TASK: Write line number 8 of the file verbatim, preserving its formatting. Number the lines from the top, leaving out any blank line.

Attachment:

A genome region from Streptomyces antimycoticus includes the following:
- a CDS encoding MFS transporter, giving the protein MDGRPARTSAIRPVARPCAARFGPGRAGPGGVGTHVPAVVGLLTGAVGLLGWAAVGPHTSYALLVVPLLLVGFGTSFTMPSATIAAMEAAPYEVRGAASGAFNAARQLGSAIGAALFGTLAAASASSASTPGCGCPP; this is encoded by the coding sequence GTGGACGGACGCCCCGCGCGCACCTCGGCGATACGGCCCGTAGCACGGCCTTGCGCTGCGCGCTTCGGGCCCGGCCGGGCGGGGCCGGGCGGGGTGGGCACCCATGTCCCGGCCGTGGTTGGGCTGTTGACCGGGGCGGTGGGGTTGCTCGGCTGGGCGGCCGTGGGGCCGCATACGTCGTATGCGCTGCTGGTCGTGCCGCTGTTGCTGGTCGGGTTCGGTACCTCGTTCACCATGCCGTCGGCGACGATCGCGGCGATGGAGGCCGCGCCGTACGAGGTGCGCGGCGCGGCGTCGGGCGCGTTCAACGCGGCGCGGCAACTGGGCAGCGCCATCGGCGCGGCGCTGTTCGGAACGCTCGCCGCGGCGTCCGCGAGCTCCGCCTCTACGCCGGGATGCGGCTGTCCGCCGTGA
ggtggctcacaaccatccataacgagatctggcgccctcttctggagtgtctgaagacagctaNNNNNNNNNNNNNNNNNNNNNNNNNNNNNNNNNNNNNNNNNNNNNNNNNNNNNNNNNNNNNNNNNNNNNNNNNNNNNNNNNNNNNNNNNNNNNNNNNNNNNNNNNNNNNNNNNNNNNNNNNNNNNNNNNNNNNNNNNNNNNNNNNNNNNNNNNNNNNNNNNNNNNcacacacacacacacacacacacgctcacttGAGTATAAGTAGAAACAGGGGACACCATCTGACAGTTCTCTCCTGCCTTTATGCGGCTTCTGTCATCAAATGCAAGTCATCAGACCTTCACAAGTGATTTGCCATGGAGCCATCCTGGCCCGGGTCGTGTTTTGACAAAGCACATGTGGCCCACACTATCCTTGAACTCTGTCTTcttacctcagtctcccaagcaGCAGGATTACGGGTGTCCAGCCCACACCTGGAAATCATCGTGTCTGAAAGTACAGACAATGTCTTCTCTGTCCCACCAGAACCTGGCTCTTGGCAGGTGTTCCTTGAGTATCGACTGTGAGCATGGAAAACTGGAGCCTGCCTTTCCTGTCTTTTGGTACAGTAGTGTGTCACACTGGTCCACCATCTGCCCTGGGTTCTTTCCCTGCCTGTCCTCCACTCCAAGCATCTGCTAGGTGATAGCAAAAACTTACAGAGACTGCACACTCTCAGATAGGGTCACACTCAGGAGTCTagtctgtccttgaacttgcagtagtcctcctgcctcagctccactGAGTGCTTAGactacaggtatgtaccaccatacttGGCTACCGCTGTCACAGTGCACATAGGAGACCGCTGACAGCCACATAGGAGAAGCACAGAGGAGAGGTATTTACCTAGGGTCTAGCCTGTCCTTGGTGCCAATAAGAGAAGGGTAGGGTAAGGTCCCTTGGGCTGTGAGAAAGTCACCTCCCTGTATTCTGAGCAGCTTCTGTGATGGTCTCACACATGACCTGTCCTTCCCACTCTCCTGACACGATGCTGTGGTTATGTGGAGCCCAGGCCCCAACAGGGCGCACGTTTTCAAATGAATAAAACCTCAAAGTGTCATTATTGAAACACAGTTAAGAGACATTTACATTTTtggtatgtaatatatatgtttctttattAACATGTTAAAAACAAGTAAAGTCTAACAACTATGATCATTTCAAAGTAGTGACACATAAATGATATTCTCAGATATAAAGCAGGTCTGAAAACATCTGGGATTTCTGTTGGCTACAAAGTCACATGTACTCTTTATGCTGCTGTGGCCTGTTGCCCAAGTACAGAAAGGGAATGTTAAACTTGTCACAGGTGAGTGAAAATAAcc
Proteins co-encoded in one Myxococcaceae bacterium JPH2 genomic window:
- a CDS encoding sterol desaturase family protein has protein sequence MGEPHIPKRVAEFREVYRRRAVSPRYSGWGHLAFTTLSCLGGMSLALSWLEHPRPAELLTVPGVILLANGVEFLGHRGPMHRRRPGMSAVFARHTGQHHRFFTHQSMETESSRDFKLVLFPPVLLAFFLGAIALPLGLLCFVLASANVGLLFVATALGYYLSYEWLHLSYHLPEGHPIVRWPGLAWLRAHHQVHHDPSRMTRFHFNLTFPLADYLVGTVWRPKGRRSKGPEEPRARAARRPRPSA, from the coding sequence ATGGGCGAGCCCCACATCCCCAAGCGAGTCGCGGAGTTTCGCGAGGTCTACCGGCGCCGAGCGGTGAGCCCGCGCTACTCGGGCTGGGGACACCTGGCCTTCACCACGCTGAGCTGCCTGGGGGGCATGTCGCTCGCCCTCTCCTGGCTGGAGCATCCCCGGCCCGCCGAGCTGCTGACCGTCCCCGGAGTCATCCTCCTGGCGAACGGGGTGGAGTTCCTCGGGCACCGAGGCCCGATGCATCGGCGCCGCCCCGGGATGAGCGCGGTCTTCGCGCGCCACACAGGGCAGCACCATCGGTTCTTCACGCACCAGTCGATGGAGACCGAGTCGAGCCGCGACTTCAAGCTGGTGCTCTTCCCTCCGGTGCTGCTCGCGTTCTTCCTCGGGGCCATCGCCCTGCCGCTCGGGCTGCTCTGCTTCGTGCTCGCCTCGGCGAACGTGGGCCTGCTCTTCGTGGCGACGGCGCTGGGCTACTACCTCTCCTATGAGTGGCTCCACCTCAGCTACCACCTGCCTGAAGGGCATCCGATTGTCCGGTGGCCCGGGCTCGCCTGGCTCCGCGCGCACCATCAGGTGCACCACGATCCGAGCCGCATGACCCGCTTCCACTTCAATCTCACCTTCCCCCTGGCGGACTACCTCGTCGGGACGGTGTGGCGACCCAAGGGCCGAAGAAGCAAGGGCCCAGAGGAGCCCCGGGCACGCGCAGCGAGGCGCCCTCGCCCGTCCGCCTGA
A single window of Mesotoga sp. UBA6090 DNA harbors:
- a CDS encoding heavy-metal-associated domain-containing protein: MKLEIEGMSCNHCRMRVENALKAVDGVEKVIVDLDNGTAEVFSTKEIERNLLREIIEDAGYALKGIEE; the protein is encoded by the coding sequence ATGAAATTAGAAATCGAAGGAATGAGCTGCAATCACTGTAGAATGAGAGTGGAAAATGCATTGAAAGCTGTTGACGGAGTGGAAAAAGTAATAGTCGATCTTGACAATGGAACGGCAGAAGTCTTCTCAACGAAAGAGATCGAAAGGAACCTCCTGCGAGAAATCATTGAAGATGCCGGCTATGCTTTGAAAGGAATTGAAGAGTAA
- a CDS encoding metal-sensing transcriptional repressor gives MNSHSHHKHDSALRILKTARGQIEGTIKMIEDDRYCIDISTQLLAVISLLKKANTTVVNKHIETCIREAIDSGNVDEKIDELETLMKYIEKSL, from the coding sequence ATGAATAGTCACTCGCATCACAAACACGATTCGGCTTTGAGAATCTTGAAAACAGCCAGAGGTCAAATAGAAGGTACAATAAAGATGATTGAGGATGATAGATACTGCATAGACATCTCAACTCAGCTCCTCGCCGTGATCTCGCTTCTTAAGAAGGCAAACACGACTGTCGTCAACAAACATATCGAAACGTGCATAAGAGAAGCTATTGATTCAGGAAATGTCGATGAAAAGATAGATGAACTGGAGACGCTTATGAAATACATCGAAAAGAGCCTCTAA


- a CDS encoding metal-sensing transcriptional repressor gives MNSHSHHKHDSALRILKTARGQIEGTIKMIEDDRYCIDISTQLLAVISLLKKANTTVVNKHIETCIREAIDSGNVDEKIDELETLMKYIEKSL, from the coding sequence ATGAATAGTCACTCGCATCACAAACACGATTCGGCTTTGAGAATCTTGAAAACAGCCAGAGGTCAAATAGAAGGTACAATAAAGATGATTGAGGATGATAGATACTGCATAGACATCTCAACTCAGCTCCTCGCCGTGATCTCGCTTCTTAAGAAGGCAAACACGACTGTCGTCAACAAACATATCGAAACGTGCATAAGAGAAGCTATTGATTCAGGAAATGTCGATGAAAAGATAGATGAACTGGAGACGCTTATGAAATACATCGAAAAGAGCCTCTAA